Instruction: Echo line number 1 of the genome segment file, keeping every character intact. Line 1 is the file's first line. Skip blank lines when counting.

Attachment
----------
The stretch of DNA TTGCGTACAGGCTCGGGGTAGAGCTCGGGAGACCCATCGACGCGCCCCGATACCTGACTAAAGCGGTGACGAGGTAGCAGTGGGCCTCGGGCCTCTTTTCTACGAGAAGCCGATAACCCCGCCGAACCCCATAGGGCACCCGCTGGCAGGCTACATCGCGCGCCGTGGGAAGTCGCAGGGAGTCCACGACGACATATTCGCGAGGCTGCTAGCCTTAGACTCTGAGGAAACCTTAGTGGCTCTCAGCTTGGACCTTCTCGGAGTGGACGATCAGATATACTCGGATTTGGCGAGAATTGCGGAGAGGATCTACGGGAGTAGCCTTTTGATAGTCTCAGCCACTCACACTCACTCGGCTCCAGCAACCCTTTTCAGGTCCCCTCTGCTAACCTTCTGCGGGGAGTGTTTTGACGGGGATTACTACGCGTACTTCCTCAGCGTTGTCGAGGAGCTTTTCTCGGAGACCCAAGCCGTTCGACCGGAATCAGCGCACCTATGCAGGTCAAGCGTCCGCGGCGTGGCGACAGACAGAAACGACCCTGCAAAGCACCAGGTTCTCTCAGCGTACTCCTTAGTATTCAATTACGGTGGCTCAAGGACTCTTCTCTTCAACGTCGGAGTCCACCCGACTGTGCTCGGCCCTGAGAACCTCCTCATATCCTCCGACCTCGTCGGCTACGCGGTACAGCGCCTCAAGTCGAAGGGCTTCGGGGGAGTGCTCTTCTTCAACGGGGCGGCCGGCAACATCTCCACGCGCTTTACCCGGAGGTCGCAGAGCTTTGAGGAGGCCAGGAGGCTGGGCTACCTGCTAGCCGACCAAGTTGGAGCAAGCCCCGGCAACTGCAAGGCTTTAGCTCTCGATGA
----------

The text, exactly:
The stretch of DNA TTGCGTACAGGCTCGGGGTAGAGCTCGGGAGACCCATCGACGCGCCCCGATACCTGACTAAAGCGGTGACGAGGTAGCAGTGGGCCTCGGGCCTCTTTTCTACGAGAAGCCGATAACCCCGCCGAACCCCATAGGGCACCCGCTGGCAGGCTACATCGCGCGCCGTGGGAAGTCGCAGGGAGTCCACGACGACATATTCGCGAGGCTGCTAGCCTTAGACTCTGAGGAAACCTTAGTGGCTCTCAGCTTGGACCTTCTCGGAGTGGACGATCAGATATACTCGGATTTGGCGAGAATTGCGGAGAGGATCTACGGGAGTAGCCTTTTGATAGTCTCAGCCACTCACACTCACTCGGCTCCAGCAACCCTTTTCAGGTCCCCTCTGCTAACCTTCTGCGGGGAGTGTTTTGACGGGGATTACTACGCGTACTTCCTCAGCGTTGTCGAGGAGCTTTTCTCGGAGACCCAAGCCGTTCGACCGGAATCAGCGCACCTATGCAGGTCAAGCGTCCGCGGCGTGGCGACAGACAGAAACGACCCTGCAAAGCACCAGGTTCTCTCAGCGTACTCCTTAGTATTCAATTACGGTGGCTCAAGGACTCTTCTCTTCAACGTCGGAGTCCACCCGACTGTGCTCGGCCCTGAGAACCTCCTCATATCCTCCGACCTCGTCGGCTACGCGGTACAGCGCCTCAAGTCGAAGGGCTTCGGGGGAGTGCTCTTCTTCAACGGGGCGGCCGGCAACATCTCCACGCGCTTTACCCGGAGGTCGCAGAGCTTTGAGGAGGCCAGGAGGCTGGGCTACCTGCTAGCCGACCAAGTTGGAGCAAGCCCCGGCAACTGCAAGGCTTTAGCTCTCGATGA